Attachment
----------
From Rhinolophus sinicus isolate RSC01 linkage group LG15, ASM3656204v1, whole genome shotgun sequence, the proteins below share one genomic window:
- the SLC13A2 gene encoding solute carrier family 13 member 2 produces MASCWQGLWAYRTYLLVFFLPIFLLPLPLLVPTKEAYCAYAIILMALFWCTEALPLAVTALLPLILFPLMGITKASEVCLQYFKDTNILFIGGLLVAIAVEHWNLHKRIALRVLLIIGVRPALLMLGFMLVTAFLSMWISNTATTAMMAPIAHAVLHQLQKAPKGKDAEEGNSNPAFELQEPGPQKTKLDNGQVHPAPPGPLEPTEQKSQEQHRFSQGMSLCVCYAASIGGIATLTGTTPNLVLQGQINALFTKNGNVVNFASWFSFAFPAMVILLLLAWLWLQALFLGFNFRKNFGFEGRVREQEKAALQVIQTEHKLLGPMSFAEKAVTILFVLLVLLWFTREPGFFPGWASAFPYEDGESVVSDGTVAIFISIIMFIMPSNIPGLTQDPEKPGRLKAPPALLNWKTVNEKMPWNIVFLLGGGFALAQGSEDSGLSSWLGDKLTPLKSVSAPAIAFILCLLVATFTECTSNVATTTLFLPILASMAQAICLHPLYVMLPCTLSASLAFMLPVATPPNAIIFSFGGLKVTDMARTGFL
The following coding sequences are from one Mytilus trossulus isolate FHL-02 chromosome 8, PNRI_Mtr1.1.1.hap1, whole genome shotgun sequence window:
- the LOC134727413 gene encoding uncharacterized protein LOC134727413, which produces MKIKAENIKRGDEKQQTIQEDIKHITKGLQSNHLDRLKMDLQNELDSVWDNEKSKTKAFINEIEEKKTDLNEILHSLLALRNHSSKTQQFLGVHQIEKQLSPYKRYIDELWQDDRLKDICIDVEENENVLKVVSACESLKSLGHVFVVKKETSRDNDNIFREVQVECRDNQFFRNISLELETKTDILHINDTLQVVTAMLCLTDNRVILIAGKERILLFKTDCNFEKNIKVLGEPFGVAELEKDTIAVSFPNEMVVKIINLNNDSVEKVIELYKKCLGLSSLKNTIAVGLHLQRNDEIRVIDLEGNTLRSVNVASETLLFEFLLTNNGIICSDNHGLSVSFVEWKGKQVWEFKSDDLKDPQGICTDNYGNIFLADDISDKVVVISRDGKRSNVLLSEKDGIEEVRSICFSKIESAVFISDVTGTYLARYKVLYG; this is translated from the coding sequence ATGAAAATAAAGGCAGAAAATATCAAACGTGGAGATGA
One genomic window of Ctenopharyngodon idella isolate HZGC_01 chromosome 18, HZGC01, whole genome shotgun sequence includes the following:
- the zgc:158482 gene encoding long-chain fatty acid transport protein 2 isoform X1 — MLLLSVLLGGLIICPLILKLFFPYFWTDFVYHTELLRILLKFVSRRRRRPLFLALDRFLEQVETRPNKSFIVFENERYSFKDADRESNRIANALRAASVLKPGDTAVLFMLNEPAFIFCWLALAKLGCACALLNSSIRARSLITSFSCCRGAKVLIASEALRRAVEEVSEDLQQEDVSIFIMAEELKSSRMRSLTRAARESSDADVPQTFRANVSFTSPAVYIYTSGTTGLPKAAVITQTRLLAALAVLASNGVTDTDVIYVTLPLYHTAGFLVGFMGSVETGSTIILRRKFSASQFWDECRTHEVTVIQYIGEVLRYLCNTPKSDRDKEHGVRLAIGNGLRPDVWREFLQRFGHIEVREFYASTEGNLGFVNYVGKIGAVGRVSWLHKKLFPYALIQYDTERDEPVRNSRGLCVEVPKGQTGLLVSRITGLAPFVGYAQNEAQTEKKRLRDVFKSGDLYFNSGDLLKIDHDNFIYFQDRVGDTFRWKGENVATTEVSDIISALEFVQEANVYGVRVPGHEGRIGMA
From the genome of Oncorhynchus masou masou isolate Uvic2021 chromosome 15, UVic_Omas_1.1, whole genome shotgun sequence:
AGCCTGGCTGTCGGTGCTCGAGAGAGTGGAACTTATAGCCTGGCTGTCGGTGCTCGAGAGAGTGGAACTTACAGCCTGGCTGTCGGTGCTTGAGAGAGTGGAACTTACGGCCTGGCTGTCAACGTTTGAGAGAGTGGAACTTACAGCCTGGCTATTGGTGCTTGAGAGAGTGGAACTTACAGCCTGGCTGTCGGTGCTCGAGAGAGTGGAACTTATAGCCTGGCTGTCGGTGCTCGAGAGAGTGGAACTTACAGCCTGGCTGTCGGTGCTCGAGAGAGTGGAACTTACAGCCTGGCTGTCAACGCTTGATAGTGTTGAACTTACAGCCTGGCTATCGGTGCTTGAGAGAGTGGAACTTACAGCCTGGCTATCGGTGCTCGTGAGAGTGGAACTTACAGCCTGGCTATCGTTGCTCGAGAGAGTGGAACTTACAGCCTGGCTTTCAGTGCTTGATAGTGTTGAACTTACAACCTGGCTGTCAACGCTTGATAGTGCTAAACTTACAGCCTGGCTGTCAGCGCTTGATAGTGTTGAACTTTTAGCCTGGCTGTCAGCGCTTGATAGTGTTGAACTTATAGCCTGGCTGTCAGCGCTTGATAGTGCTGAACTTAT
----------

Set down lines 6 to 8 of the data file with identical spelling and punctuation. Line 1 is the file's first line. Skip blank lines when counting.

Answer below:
- the zgc:158482 gene encoding long-chain fatty acid transport protein 2 isoform X1 — MLLLSVLLGGLIICPLILKLFFPYFWTDFVYHTELLRILLKFVSRRRRRPLFLALDRFLEQVETRPNKSFIVFENERYSFKDADRESNRIANALRAASVLKPGDTAVLFMLNEPAFIFCWLALAKLGCACALLNSSIRARSLITSFSCCRGAKVLIASEALRRAVEEVSEDLQQEDVSIFIMAEELKSSRMRSLTRAARESSDADVPQTFRANVSFTSPAVYIYTSGTTGLPKAAVITQTRLLAALAVLASNGVTDTDVIYVTLPLYHTAGFLVGFMGSVETGSTIILRRKFSASQFWDECRTHEVTVIQYIGEVLRYLCNTPKSDRDKEHGVRLAIGNGLRPDVWREFLQRFGHIEVREFYASTEGNLGFVNYVGKIGAVGRVSWLHKKLFPYALIQYDTERDEPVRNSRGLCVEVPKGQTGLLVSRITGLAPFVGYAQNEAQTEKKRLRDVFKSGDLYFNSGDLLKIDHDNFIYFQDRVGDTFRWKGENVATTEVSDIISALEFVQEANVYGVRVPGHEGRIGMA
From the genome of Oncorhynchus masou masou isolate Uvic2021 chromosome 15, UVic_Omas_1.1, whole genome shotgun sequence:
AGCCTGGCTGTCGGTGCTCGAGAGAGTGGAACTTATAGCCTGGCTGTCGGTGCTCGAGAGAGTGGAACTTACAGCCTGGCTGTCGGTGCTTGAGAGAGTGGAACTTACGGCCTGGCTGTCAACGTTTGAGAGAGTGGAACTTACAGCCTGGCTATTGGTGCTTGAGAGAGTGGAACTTACAGCCTGGCTGTCGGTGCTCGAGAGAGTGGAACTTATAGCCTGGCTGTCGGTGCTCGAGAGAGTGGAACTTACAGCCTGGCTGTCGGTGCTCGAGAGAGTGGAACTTACAGCCTGGCTGTCAACGCTTGATAGTGTTGAACTTACAGCCTGGCTATCGGTGCTTGAGAGAGTGGAACTTACAGCCTGGCTATCGGTGCTCGTGAGAGTGGAACTTACAGCCTGGCTATCGTTGCTCGAGAGAGTGGAACTTACAGCCTGGCTTTCAGTGCTTGATAGTGTTGAACTTACAACCTGGCTGTCAACGCTTGATAGTGCTAAACTTACAGCCTGGCTGTCAGCGCTTGATAGTGTTGAACTTTTAGCCTGGCTGTCAGCGCTTGATAGTGTTGAACTTATAGCCTGGCTGTCAGCGCTTGATAGTGCTGAACTTAT